The book doesn’t quite live up to the subtitle. It dishes lots about movies, less about the Mob, not so much about sex. It seems Peter Bart has never shaken his cautious instincts as a New York Times reporter—a career he ditched for a seven-year stretch as an executive at Paramount (1967-75), followed by two decades as editor of Variety. And much of his story has already been told more vividly in The Kid Stays in the Picture, a breathless memoir by his former Paramount boss, Robert Evans. Next to it, Bart’s book seems pretty tame. But with its breezy mix of journalistic detachment and first-hand authority it offers another valuable angle on the rise of the so-called New Hollywood.
Bart’s tenure spanned a fertile period in Paramount’s history, producing such films as The Godfather, Rosemary’s Baby, and Chinatown. But the biggest movie he made happen was the schlockbuster Love Story, starring Ali MacGraw, who became the third of Evans’s seven wives. Bart took far more pride in finessing Harold and Maude, an unlikely romance between a teen boy and a septuagenarian.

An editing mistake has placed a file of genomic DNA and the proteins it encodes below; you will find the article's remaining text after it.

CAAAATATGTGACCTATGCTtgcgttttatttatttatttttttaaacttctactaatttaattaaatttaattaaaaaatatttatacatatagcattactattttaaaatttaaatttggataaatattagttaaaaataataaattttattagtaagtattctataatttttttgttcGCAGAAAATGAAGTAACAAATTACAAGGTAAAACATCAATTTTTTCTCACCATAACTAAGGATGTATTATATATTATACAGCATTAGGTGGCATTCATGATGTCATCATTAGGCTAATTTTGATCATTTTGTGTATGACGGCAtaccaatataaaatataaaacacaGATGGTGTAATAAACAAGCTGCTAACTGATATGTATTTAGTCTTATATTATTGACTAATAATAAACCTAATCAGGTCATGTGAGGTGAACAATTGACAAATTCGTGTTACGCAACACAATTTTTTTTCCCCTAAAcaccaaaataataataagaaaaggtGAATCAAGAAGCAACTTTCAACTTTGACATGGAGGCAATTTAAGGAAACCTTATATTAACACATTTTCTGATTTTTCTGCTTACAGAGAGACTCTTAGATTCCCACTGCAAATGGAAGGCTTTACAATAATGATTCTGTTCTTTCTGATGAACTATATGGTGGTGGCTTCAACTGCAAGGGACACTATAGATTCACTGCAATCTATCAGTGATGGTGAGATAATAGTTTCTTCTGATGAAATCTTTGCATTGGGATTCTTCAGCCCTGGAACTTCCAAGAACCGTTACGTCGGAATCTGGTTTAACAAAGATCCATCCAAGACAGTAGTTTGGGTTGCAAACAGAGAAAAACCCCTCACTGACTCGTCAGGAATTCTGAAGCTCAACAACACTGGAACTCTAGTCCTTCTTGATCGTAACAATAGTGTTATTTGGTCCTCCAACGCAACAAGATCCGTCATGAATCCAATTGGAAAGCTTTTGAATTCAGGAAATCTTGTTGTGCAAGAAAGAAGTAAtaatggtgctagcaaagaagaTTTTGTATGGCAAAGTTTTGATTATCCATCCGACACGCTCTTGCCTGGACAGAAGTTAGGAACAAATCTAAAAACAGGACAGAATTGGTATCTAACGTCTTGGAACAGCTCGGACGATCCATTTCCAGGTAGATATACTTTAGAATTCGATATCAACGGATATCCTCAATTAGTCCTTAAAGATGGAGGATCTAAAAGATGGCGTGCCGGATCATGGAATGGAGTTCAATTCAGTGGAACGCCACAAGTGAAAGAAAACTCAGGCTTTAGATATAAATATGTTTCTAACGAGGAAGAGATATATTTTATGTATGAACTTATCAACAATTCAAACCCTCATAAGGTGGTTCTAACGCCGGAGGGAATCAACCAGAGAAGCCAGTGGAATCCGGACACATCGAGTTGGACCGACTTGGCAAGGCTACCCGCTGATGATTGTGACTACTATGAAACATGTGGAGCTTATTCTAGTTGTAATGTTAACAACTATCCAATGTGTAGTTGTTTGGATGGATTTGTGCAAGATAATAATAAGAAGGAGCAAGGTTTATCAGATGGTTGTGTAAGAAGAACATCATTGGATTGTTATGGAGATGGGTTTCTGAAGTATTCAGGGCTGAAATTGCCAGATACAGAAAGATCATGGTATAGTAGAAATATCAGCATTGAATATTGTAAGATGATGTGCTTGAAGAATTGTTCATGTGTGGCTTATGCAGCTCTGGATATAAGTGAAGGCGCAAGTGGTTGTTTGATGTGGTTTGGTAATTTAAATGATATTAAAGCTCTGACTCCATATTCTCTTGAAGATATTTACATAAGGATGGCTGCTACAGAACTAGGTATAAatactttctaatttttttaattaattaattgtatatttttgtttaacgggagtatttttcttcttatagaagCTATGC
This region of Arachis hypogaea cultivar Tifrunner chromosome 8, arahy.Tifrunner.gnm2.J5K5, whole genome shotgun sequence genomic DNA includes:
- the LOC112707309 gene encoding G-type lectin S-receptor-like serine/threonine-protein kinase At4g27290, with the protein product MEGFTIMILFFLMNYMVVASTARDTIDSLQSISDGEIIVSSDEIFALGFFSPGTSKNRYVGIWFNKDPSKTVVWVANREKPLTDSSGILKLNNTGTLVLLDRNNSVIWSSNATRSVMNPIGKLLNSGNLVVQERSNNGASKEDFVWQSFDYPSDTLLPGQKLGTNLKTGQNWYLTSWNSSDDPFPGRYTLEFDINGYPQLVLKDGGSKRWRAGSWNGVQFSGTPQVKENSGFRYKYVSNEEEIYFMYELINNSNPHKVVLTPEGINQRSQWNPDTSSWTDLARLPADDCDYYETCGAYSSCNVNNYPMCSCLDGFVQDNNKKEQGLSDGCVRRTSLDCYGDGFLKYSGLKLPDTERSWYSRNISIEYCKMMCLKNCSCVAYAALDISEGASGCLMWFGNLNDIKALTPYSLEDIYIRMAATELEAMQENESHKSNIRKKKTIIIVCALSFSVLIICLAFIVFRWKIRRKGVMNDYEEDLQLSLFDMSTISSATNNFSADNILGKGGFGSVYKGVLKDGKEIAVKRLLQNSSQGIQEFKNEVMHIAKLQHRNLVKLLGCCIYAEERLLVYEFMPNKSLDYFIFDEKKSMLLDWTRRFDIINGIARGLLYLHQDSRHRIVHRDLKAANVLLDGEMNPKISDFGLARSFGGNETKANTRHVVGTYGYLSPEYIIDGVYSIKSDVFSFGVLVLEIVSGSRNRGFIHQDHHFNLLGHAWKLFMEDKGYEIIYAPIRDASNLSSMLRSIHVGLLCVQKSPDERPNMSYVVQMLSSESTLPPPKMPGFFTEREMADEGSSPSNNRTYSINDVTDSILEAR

Bart coyly skirts around the era’s cocaine and hot-tub culture, comparing himself to “a teenager who’d been invited to an orgy but was too timorous to partake,” though he admits he habitually dabbled. There are some juicy tales of unhinged stars, from Frank Sinatra, whose “moods ran the gamut from rude to homicidal,” to Warren Beatty, who forced Bart to trim Julie Christie’s sex scene with Donald Sutherland in Don’t Look Now. As for the Mob, there are tantalizing glimpses of Evans’s legendary consigliere, Sidney Korshak, “a very civil and well groomed gangster.” (Korshak used his Vegas muscle to pry Al Pacino out of an MGM contract so he could do The Godfather.) Bart quotes Korshak telling him, “I hope you’re not keeping notes. I learned long ago that notes can be dangerous to your health.” Bart took his advice. Too bad.